After the crew of IL-76, a Chinese search plane, spotted "suspicious objects" in the southern Indian Ocean last week, questions arose as to whether these "relatively big" pieces were part of missing Malaysian Flight 370.
The aircraft, which took off from Kuala Lumpur International Airport on March 8, never arrived at its destination, Beijing Capital International Airport. It lost contact with air traffic control less than an hour after takeoff.
Even after several ships and aircraft, including the P-8 Poseidon, the most advanced search aircraft in the world, investigated the area where the IL-76 spotted the two large objects (and smaller white ones), the objects have not been found.
In response to an email, an AMSA spokeswoman said, "A US Navy P-8 Poseidon aircraft was tasked to investigate reported object sightings by the Chinese aircraft made at 33,000 ft.
"The objects were spotted by the Chinese aircraft as it was heading back to Perth. Drift modelling was undertaken on the sighting. The P-8 was unable to relocate the reported objects."
Earlier today, some smaller debris has been spotted off the coast of Australia; however, those objects have also not been confirmed as being part of Flight 370.
Also today, Malaysian prime minister Najib Razak reported that, after analysis of satellite information from British company Inmarsat, they now know that the last position of Flight 370 was over the Indian Ocean west of Perth, Australia.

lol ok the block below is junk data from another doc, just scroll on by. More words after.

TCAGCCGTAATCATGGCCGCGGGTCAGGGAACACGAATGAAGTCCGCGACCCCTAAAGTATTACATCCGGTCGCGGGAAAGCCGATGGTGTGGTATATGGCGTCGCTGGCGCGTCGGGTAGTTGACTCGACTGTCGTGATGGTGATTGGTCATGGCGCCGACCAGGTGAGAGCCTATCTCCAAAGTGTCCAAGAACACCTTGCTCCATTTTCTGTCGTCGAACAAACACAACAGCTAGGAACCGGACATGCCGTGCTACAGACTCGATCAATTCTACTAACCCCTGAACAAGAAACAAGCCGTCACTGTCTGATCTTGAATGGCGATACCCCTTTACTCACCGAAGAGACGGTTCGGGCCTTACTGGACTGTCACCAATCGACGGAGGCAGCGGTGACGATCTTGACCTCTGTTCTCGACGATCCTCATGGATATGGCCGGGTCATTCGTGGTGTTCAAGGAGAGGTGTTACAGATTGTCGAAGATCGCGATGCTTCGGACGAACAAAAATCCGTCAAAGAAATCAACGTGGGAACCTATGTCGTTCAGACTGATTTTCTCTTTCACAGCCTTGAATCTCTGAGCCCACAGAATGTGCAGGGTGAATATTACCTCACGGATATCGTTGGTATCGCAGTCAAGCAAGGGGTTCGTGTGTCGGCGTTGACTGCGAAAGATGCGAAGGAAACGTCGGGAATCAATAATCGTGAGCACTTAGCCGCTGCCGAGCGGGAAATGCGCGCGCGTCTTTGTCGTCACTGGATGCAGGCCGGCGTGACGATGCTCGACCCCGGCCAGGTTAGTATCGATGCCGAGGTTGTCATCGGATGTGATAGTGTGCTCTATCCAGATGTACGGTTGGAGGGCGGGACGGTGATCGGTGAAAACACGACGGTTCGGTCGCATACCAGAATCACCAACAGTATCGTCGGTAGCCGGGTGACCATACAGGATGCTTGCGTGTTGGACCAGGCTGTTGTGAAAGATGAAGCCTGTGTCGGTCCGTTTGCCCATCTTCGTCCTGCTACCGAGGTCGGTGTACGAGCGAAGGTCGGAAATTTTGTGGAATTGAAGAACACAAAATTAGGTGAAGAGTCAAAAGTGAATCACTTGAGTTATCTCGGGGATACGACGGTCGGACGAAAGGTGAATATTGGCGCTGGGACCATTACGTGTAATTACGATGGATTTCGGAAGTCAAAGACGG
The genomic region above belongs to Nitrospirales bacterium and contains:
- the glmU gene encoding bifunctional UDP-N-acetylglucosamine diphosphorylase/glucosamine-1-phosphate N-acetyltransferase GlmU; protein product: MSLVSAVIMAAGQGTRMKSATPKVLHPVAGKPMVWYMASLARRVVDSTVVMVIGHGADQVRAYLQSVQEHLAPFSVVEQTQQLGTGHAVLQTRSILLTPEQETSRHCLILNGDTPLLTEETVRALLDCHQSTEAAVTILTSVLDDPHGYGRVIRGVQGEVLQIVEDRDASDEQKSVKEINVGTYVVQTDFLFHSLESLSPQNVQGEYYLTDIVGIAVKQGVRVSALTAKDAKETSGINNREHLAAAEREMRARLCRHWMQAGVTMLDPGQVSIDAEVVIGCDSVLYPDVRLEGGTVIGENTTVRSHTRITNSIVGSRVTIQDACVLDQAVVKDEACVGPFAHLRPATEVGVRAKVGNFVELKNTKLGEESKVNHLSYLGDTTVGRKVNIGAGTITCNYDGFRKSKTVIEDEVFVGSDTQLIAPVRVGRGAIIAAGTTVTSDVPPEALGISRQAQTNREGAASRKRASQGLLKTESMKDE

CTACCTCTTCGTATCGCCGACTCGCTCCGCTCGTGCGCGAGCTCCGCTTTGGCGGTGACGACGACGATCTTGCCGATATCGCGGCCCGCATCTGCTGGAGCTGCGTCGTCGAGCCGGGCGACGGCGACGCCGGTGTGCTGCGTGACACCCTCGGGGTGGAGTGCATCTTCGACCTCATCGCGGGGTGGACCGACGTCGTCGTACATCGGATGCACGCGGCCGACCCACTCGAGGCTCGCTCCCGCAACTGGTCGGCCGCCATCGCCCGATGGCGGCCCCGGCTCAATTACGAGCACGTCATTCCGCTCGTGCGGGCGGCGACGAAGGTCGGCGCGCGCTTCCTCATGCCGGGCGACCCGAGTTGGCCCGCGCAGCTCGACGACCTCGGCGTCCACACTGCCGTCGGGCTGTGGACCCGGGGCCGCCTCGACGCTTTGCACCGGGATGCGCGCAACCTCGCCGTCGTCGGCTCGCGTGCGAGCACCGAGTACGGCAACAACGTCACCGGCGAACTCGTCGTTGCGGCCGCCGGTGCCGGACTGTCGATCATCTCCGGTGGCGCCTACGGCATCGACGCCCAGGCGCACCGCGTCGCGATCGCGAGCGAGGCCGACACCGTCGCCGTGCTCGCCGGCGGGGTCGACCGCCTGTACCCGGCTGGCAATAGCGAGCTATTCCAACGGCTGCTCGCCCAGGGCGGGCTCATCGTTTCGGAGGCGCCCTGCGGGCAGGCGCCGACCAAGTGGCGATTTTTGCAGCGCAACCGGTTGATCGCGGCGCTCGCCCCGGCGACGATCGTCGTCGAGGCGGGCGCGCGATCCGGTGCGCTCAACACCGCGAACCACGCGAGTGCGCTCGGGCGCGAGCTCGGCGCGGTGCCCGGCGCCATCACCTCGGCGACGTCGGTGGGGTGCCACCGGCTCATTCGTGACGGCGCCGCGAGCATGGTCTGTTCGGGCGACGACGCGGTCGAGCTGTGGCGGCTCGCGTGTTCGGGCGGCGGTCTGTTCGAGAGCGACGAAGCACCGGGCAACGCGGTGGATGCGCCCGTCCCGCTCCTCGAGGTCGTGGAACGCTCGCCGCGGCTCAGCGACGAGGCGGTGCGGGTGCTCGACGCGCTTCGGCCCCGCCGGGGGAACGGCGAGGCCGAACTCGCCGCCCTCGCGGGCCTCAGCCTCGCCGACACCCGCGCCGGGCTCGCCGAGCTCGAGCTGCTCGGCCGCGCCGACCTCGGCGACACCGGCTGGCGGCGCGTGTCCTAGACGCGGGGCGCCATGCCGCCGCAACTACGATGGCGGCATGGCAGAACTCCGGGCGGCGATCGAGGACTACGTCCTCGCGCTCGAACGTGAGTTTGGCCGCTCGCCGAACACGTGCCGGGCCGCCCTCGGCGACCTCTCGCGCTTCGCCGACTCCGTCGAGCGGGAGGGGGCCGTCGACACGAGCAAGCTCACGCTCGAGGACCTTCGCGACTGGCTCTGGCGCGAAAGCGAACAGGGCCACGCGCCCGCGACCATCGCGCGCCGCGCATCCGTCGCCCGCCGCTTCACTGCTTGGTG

"This is a remote location, far from any possible landing sites," he said. "It is therefore, with deep sadness and regret, that I must inform you that, according to this new data, Flight MH370 ended in the southern Indian Ocean."
As stated by Malyasia Airlines, all 239 people on board are presumed dead.
"We have to assume beyond any reasonable doubt … that none of those aboard survived."
Currently the Chinese icebreaker, Snow Dragon, is en route to that location (95.1113 degrees east longitude and 42.5453 south altitude) as well as ten aircraft joining from Perth, the capital of Western Australia.
"AMSA is using all satellite imagery and information available in its search area development," AMSA said in a statement.
Should the statements made by Razak and Malaysia Airlines hold true, this will be the deadliest incident in history involving a Boeing 777.
Image via Wikimedia Commons